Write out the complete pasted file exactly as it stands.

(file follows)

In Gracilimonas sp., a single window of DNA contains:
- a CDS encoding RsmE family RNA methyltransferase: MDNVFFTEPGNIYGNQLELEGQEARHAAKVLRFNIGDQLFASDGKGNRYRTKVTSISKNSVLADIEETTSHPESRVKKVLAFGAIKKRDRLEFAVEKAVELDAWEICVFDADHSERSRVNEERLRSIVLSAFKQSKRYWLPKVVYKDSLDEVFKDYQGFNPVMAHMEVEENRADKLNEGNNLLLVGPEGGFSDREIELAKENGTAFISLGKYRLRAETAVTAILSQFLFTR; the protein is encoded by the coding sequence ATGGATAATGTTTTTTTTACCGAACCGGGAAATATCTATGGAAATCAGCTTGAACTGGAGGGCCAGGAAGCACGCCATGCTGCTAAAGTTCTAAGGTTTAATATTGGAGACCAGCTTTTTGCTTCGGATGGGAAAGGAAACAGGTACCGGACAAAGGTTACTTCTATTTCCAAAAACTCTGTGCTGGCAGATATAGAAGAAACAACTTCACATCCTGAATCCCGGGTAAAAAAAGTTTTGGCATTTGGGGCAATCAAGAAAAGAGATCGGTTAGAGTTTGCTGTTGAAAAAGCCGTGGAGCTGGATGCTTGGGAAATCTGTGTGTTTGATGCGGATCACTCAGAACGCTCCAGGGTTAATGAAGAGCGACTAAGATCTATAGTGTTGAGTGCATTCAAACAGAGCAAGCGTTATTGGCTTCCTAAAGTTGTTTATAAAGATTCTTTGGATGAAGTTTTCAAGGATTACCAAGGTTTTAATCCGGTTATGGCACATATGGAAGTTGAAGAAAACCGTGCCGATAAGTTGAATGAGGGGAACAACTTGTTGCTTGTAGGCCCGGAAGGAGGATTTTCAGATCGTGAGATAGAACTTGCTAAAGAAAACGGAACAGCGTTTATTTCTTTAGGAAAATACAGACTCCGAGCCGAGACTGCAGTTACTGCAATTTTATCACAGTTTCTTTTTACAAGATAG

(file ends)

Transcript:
In Gracilimonas sp., a single window of DNA contains:
- a CDS encoding RsmE family RNA methyltransferase: MDNVFFTEPGNIYGNQLELEGQEARHAAKVLRFNIGDQLFASDGKGNRYRTKVTSISKNSVLADIEETTSHPESRVKKVLAFGAIKKRDRLEFAVEKAVELDAWEICVFDADHSERSRVNEERLRSIVLSAFKQSKRYWLPKVVYKDSLDEVFKDYQGFNPVMAHMEVEENRADKLNEGNNLLLVGPEGGFSDREIELAKENGTAFISLGKYRLRAETAVTAILSQFLFTR; the protein is encoded by the coding sequence ATGGATAATGTTTTTTTTACCGAACCGGGAAATATCTATGGAAATCAGCTTGAACTGGAGGGCCAGGAAGCACGCCATGCTGCTAAAGTTCTAAGGTTTAATATTGGAGACCAGCTTTTTGCTTCGGATGGGAAAGGAAACAGGTACCGGACAAAGGTTACTTCTATTTCCAAAAACTCTGTGCTGGCAGATATAGAAGAAACAACTTCACATCCTGAATCCCGGGTAAAAAAAGTTTTGGCATTTGGGGCAATCAAGAAAAGAGATCGGTTAGAGTTTGCTGTTGAAAAAGCCGTGGAGCTGGATGCTTGGGAAATCTGTGTGTTTGATGCGGATCACTCAGAACGCTCCAGGGTTAATGAAGAGCGACTAAGATCTATAGTGTTGAGTGCATTCAAACAGAGCAAGCGTTATTGGCTTCCTAAAGTTGTTTATAAAGATTCTTTGGATGAAGTTTTCAAGGATTACCAAGGTTTTAATCCGGTTATGGCACATATGGAAGTTGAAGAAAACCGTGCCGATAAGTTGAATGAGGGGAACAACTTGTTGCTTGTAGGCCCGGAAGGAGGATTTTCAGATCGTGAGATAGAACTTGCTAAAGAAAACGGAACAGCGTTTATTTCTTTAGGAAAATACAGACTCCGAGCCGAGACTGCAGTTACTGCAATTTTATCACAGTTTCTTTTTACAAGATAG